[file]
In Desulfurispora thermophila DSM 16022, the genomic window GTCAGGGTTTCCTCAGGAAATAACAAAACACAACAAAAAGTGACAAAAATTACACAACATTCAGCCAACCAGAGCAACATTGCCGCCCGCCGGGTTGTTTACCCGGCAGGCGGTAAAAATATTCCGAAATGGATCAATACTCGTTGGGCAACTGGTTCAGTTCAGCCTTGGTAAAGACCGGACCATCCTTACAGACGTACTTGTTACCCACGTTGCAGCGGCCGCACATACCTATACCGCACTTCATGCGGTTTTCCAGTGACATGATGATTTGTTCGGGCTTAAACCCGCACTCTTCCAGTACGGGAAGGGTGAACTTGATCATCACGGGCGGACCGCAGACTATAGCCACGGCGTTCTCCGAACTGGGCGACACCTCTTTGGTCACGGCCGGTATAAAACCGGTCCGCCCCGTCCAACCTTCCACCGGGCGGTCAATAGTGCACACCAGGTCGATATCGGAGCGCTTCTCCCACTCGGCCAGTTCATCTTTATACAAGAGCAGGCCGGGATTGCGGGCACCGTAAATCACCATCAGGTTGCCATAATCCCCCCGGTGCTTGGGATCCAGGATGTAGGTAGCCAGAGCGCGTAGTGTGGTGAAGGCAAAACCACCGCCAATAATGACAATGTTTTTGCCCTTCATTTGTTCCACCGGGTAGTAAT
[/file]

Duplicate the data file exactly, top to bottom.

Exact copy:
In Desulfurispora thermophila DSM 16022, the genomic window GTCAGGGTTTCCTCAGGAAATAACAAAACACAACAAAAAGTGACAAAAATTACACAACATTCAGCCAACCAGAGCAACATTGCCGCCCGCCGGGTTGTTTACCCGGCAGGCGGTAAAAATATTCCGAAATGGATCAATACTCGTTGGGCAACTGGTTCAGTTCAGCCTTGGTAAAGACCGGACCATCCTTACAGACGTACTTGTTACCCACGTTGCAGCGGCCGCACATACCTATACCGCACTTCATGCGGTTTTCCAGTGACATGATGATTTGTTCGGGCTTAAACCCGCACTCTTCCAGTACGGGAAGGGTGAACTTGATCATCACGGGCGGACCGCAGACTATAGCCACGGCGTTCTCCGAACTGGGCGACACCTCTTTGGTCACGGCCGGTATAAAACCGGTCCGCCCCGTCCAACCTTCCACCGGGCGGTCAATAGTGCACACCAGGTCGATATCGGAGCGCTTCTCCCACTCGGCCAGTTCATCTTTATACAAGAGCAGGCCGGGATTGCGGGCACCGTAAATCACCATCAGGTTGCCATAATCCCCCCGGTGCTTGGGATCCAGGATGTAGGTAGCCAGAGCGCGTAGTGTGGTGAAGGCAAAACCACCGCCAATAATGACAATGTTTTTGCCCTTCATTTGTTCCACCGGGTAGTAAT